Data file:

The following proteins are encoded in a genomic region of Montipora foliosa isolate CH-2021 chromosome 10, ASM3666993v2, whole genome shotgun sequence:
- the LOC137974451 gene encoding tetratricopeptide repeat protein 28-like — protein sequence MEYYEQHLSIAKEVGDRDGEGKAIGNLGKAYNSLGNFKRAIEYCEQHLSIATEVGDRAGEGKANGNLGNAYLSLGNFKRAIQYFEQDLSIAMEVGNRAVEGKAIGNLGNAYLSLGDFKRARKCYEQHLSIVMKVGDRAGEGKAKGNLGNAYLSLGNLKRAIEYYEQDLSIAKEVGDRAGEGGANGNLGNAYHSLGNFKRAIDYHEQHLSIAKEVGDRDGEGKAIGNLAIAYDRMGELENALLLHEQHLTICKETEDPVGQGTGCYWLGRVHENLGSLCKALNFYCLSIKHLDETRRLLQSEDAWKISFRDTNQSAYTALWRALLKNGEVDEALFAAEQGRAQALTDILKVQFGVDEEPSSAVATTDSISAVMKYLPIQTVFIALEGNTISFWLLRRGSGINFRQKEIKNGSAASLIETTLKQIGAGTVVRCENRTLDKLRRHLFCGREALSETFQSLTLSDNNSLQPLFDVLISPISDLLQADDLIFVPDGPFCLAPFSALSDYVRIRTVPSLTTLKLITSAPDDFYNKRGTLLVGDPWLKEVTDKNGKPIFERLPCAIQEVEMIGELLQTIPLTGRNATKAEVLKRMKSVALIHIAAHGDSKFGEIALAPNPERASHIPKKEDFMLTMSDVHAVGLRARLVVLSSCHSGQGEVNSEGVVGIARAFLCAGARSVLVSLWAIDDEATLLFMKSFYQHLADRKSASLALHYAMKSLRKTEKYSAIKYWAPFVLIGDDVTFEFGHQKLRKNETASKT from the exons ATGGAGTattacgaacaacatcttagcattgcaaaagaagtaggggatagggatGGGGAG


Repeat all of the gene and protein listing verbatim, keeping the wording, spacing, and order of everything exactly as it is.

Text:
The following proteins are encoded in a genomic region of Montipora foliosa isolate CH-2021 chromosome 10, ASM3666993v2, whole genome shotgun sequence:
- the LOC137974451 gene encoding tetratricopeptide repeat protein 28-like — protein sequence MEYYEQHLSIAKEVGDRDGEGKAIGNLGKAYNSLGNFKRAIEYCEQHLSIATEVGDRAGEGKANGNLGNAYLSLGNFKRAIQYFEQDLSIAMEVGNRAVEGKAIGNLGNAYLSLGDFKRARKCYEQHLSIVMKVGDRAGEGKAKGNLGNAYLSLGNLKRAIEYYEQDLSIAKEVGDRAGEGGANGNLGNAYHSLGNFKRAIDYHEQHLSIAKEVGDRDGEGKAIGNLAIAYDRMGELENALLLHEQHLTICKETEDPVGQGTGCYWLGRVHENLGSLCKALNFYCLSIKHLDETRRLLQSEDAWKISFRDTNQSAYTALWRALLKNGEVDEALFAAEQGRAQALTDILKVQFGVDEEPSSAVATTDSISAVMKYLPIQTVFIALEGNTISFWLLRRGSGINFRQKEIKNGSAASLIETTLKQIGAGTVVRCENRTLDKLRRHLFCGREALSETFQSLTLSDNNSLQPLFDVLISPISDLLQADDLIFVPDGPFCLAPFSALSDYVRIRTVPSLTTLKLITSAPDDFYNKRGTLLVGDPWLKEVTDKNGKPIFERLPCAIQEVEMIGELLQTIPLTGRNATKAEVLKRMKSVALIHIAAHGDSKFGEIALAPNPERASHIPKKEDFMLTMSDVHAVGLRARLVVLSSCHSGQGEVNSEGVVGIARAFLCAGARSVLVSLWAIDDEATLLFMKSFYQHLADRKSASLALHYAMKSLRKTEKYSAIKYWAPFVLIGDDVTFEFGHQKLRKNETASKT from the exons ATGGAGTattacgaacaacatcttagcattgcaaaagaagtaggggatagggatGGGGAG